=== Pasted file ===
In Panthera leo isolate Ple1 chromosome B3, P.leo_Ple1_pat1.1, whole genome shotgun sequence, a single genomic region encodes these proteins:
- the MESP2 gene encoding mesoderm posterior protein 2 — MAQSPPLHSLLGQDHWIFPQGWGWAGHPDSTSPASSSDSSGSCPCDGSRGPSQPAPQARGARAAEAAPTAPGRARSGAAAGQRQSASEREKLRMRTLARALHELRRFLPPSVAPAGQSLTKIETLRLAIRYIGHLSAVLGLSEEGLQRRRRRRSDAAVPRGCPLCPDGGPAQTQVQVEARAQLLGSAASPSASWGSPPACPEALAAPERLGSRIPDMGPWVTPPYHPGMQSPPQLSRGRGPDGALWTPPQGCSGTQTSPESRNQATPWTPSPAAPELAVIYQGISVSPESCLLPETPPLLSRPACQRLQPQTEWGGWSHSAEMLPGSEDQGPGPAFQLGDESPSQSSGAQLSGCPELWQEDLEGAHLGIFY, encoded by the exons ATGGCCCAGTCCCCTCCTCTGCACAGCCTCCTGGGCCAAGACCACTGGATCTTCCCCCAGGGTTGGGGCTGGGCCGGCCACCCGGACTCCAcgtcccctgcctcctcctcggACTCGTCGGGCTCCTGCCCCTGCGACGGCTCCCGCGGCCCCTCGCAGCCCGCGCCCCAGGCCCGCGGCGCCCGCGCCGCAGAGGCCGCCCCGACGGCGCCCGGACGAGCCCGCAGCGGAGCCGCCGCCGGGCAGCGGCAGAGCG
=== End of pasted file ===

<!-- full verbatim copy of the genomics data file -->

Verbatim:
In Panthera leo isolate Ple1 chromosome B3, P.leo_Ple1_pat1.1, whole genome shotgun sequence, a single genomic region encodes these proteins:
- the MESP2 gene encoding mesoderm posterior protein 2 — MAQSPPLHSLLGQDHWIFPQGWGWAGHPDSTSPASSSDSSGSCPCDGSRGPSQPAPQARGARAAEAAPTAPGRARSGAAAGQRQSASEREKLRMRTLARALHELRRFLPPSVAPAGQSLTKIETLRLAIRYIGHLSAVLGLSEEGLQRRRRRRSDAAVPRGCPLCPDGGPAQTQVQVEARAQLLGSAASPSASWGSPPACPEALAAPERLGSRIPDMGPWVTPPYHPGMQSPPQLSRGRGPDGALWTPPQGCSGTQTSPESRNQATPWTPSPAAPELAVIYQGISVSPESCLLPETPPLLSRPACQRLQPQTEWGGWSHSAEMLPGSEDQGPGPAFQLGDESPSQSSGAQLSGCPELWQEDLEGAHLGIFY, encoded by the exons ATGGCCCAGTCCCCTCCTCTGCACAGCCTCCTGGGCCAAGACCACTGGATCTTCCCCCAGGGTTGGGGCTGGGCCGGCCACCCGGACTCCAcgtcccctgcctcctcctcggACTCGTCGGGCTCCTGCCCCTGCGACGGCTCCCGCGGCCCCTCGCAGCCCGCGCCCCAGGCCCGCGGCGCCCGCGCCGCAGAGGCCGCCCCGACGGCGCCCGGACGAGCCCGCAGCGGAGCCGCCGCCGGGCAGCGGCAGAGCG